An Unconventional Shelter Gives Dogs More of What They Really Need

It takes a special type of person to run an animal shelter, and a lot of dedicated souls to create the kind of safe and nurturing atmosphere that is found at Adopt-A-Dog.  This unique shelter in Armonk, N.Y has 300 volunteers, and Adopt-A-Dog President Allyson Halm works hard to ensure that each animal is given not just exercise and care, but lots of love.

At Adopt-A-Dog you will never see a dog in a kennel. Instead you will meet dogs in calm environments where they feel safe and loved.  Volunteers not only walk dogs, they take them for car rides, swims at the lake, and the dogs even spend time in the offices curled up on a bed, near people.  All of the dogs are rotated through these activities so that they are all accustomed to new and different situations.

When a dog is adopted, time and care are taken to ensure they are going to a home that will be a good fit for everyone involved, especially when there are children or other pets involved.  “We make multiple home visits to make sure the connection there, especially when children and multiple pets involved. We have driven as far as Canada, Maine and Massachusetts” says Halm.

“We are here to convince people that a dog or cat is as important as having a child,” she smiles. “It is a 15-year commitment. Why are there so many homeless dogs? Certainly if a child had allergies, you don’t surrender your child. If you have financial hardship you don’t give up your grandmother!”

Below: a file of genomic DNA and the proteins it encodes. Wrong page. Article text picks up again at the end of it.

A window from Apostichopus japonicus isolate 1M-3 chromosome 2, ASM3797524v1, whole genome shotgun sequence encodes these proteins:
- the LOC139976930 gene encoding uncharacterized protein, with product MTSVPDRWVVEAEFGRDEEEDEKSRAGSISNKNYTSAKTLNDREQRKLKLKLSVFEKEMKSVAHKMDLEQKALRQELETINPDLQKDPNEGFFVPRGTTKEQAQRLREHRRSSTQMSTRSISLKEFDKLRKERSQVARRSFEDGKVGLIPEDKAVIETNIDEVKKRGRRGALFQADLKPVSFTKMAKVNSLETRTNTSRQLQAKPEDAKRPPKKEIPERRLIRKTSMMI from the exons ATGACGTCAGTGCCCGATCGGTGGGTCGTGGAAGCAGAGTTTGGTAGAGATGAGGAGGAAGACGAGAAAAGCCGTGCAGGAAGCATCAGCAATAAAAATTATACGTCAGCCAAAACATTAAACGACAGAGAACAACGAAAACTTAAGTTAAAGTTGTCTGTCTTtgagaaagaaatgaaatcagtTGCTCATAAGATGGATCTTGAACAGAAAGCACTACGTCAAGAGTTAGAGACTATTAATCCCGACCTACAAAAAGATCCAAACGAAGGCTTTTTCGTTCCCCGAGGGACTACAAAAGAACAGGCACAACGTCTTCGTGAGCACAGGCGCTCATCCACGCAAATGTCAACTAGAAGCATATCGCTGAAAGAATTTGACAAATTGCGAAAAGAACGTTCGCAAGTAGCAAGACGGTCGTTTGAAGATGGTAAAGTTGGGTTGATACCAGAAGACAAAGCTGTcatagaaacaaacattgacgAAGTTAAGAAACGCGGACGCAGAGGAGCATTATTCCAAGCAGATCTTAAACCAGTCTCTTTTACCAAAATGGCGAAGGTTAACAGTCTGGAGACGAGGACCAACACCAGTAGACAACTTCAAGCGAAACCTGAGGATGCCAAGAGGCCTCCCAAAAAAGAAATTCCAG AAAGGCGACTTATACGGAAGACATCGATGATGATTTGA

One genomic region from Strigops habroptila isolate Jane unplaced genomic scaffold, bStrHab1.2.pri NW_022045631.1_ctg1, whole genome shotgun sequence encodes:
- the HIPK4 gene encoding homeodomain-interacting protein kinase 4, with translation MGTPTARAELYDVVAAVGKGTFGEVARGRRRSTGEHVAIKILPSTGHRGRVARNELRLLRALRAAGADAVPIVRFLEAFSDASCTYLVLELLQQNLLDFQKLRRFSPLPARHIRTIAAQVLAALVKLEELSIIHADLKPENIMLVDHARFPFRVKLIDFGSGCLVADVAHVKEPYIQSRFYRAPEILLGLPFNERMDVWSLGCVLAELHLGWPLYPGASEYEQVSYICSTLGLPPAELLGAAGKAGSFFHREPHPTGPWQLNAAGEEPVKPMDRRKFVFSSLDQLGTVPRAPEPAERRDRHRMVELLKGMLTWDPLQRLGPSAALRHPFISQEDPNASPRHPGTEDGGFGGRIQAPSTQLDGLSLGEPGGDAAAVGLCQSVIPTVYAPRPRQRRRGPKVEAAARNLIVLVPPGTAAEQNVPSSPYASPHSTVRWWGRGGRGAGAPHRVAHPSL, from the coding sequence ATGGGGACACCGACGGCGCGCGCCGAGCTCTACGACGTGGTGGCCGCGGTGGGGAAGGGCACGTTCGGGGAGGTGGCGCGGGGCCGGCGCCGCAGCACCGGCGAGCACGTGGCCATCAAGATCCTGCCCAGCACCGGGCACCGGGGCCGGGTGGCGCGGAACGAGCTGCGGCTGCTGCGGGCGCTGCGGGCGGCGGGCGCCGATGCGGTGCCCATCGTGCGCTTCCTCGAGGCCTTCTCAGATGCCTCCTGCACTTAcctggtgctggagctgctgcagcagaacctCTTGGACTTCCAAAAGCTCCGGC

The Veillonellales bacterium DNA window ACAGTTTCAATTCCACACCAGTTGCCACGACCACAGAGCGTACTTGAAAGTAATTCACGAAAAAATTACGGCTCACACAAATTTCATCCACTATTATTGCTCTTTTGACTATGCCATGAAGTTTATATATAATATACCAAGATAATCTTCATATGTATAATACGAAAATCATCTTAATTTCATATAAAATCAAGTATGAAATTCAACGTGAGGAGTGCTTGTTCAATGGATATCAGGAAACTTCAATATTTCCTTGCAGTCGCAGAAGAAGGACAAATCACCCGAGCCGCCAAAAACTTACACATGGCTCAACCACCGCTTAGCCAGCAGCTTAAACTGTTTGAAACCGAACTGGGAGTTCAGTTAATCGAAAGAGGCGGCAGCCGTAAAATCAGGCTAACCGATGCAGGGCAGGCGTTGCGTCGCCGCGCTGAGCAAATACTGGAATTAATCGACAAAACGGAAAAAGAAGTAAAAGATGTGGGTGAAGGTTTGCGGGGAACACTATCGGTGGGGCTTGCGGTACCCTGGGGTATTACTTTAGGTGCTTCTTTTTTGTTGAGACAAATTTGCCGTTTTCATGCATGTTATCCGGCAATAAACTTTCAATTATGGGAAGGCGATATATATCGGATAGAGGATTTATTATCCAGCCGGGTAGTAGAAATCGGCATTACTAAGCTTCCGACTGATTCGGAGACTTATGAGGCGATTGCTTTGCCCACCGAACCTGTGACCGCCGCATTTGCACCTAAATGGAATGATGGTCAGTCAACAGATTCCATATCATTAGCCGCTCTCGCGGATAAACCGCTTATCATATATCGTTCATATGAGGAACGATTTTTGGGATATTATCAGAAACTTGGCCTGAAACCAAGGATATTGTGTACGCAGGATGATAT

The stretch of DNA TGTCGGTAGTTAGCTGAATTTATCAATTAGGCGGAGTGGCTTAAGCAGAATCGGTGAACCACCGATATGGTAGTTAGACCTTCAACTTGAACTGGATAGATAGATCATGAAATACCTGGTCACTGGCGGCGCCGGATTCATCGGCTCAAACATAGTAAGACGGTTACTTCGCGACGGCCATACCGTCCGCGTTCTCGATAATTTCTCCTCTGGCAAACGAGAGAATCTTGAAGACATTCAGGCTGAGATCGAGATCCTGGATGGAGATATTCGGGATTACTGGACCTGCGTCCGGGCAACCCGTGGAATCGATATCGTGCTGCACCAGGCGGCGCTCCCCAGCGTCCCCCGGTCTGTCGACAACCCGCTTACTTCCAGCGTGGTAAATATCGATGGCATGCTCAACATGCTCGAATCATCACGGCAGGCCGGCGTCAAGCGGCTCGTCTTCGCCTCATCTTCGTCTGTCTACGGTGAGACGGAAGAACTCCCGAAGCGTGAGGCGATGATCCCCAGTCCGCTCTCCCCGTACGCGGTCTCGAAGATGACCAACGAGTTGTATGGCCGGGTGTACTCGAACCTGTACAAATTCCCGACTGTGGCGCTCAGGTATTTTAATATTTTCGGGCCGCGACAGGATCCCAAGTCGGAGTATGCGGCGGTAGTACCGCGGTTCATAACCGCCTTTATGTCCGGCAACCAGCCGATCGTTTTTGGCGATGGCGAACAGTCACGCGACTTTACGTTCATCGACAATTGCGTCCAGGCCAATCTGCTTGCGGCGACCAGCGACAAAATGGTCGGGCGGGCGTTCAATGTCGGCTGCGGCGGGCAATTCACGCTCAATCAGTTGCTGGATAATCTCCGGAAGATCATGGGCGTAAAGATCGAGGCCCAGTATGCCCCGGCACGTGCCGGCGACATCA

Volunteers are crucial to the success of Adopt-A-Dog’s philosophy.  Adopt-A-Dog volunteer Joy Micik comes to take and excited George, an 11-year-old gray and white pit bull mix for a walk.  Later Marc Feingold and Riley, a pit bull terrier can be found playing with a ball in the exercise yard.  This type of one on one attention is abundant here and is contributes significantly to the calm feeling.

Adopt-A-Dog is looking for families who want to make a commitment to including their pets as family members.  “I have a mission,” Halm declares, “to go forward to change and create a total new way of sheltering.”

6 thoughts on “An Unconventional Shelter Gives Dogs More of What They Really Need”

  1. This sounds like a wonderful place! Thank goodness there are people like Allyson Halm and all her volunteers who care about our innocent animals!

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  2. this sounds lovely but may I ask? how do they housebreak these dogs if they are not ever in a kennel? or do they only take dogs that are housebroken? also is there 24 hour supervison for the dogs? dogs can be testy with new dogs,have personality issues and/or be territorial with their things/space/food/water, so I am asking how do you keep the dogs safe from each other without kenneling them,at least some of the time , like at night and when no one is around???? just asking.

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  3. Anonymous, these dogs and cats are never completely alone, they have people that live at the shelter that work there. I adopted a puppy from them almost 2 years ago now….she was not totally house broken but a work in progress. Every dog you adopt from anywhere you are going to have to work with. At Adopt a Dog, the staff there take the time to make sure that there is less work you have to do once you adopt your dog, if it’s a puppy obviously it’s more work for you!

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